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Maryland baseball’s Mike Shawaryn is making the most of his opportunity with the Boston Red Sox

The right-handed pitcher was called up by the Red Sox on May 30, and he’s been impressive so far.

MLB: Texas Rangers at Boston Red Sox Greg M. Cooper-USA TODAY Sports

When Mike Shawaryn took the mound for the first time as a Maryland Terrapin, he faced a ranked Florida Gators lineup in Gainesville. The freshman’s talent was clear, as he had been a 32nd-round pick in the 2013 MLB Draft, but no one knew exactly what to expect.

In front of a raucous SEC crowd, Shawaryn threw 5.2 innings of two-run, three-hit baseball, earning the victory as Maryland won 9-7.

“A cliche would be, ‘The rest is history,’” former Maryland head coach John Szefc said.

Five years later, Shawaryn is now pitching for the Boston Red Sox. The right-handed pitcher was called up to the big-league club on May 30 as the Sox were starting a six-game road trip.

“I was watching the Bruins game with my buddy and got a call from Boston,” Shawaryn told Testudo Times. “I called them back and they told me. At first I was like, ‘No way! It’s actually happening!’ I just took a deep breath and just wanted to enjoy it.”

The first stop: Yankee Stadium.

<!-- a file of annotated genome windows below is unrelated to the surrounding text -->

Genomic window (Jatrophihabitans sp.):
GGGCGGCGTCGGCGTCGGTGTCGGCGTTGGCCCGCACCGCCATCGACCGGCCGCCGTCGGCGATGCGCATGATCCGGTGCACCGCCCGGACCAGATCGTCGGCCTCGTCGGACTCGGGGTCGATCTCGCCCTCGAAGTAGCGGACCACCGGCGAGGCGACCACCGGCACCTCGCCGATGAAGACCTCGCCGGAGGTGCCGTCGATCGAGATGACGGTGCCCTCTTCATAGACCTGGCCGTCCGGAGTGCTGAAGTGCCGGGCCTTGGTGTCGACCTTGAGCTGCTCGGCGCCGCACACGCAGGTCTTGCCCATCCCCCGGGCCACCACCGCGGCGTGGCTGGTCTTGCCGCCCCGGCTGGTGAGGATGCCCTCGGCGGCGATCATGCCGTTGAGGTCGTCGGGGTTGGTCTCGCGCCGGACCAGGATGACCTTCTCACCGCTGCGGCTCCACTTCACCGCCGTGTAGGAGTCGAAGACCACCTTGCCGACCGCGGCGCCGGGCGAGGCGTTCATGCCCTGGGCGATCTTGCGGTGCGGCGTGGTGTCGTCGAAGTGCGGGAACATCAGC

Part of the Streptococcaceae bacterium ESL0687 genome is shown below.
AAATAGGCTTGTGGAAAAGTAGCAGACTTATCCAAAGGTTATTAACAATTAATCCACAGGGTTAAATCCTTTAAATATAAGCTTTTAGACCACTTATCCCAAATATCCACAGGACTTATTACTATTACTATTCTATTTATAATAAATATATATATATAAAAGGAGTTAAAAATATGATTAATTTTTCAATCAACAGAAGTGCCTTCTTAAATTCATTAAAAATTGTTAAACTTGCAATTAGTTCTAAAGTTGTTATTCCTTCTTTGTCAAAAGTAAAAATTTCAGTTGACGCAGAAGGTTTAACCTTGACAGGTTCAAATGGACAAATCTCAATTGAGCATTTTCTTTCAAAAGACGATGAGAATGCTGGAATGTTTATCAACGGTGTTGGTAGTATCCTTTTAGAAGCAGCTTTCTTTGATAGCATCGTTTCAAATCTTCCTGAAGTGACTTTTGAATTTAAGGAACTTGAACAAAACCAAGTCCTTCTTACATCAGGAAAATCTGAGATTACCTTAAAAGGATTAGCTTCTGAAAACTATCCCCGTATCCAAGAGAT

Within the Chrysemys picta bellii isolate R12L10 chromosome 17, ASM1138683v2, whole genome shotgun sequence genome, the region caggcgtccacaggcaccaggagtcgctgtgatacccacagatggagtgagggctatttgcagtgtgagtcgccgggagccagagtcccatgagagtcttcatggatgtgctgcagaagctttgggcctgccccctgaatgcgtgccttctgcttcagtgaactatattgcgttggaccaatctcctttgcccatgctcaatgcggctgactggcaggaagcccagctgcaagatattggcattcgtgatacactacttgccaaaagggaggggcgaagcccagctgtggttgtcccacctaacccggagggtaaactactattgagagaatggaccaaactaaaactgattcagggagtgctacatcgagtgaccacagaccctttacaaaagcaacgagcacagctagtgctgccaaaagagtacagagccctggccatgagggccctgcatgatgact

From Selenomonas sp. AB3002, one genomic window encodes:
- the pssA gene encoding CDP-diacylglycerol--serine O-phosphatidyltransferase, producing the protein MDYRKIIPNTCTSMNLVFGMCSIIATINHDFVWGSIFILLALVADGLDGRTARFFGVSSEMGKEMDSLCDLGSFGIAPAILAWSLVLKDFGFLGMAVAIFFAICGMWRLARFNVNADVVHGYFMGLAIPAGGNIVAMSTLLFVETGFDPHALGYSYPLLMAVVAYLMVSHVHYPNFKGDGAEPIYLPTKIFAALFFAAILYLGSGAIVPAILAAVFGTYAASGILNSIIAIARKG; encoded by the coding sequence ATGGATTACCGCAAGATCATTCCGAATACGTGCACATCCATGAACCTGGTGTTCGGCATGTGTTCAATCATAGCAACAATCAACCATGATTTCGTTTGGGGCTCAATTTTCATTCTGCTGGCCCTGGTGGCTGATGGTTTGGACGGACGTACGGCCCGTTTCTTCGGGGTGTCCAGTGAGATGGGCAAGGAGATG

“It was awesome, coming up in that series. It was a pretty cool first series to get called up on,” Shawaryn said. “To be able to be a part of that and experience the atmosphere, it’s incredible. You can barely describe it being a player, let alone being a fan and being able to go to the game. It’s different than any other baseball game you’ll probably play.”

Shawaryn didn’t pitch in that series or that road trip. It wasn't until the Red Sox got back to Fenway Park on June 7 that he got the call from the bullpen. It was the opening game of a four-game series against the Tampa Bay Rays and Shawaryn came in to pitch the eighth inning.

He didn’t disappoint, throwing two innings in relief, giving up one hit and one run while striking out four Rays batters. So far, he’s had quite an entrance to MLB. In 8.1 innings pitched, he’s given up just the one run and one hit, striking out 13 batters and walking two.

However, this success didn’t come overnight. It started in College Park.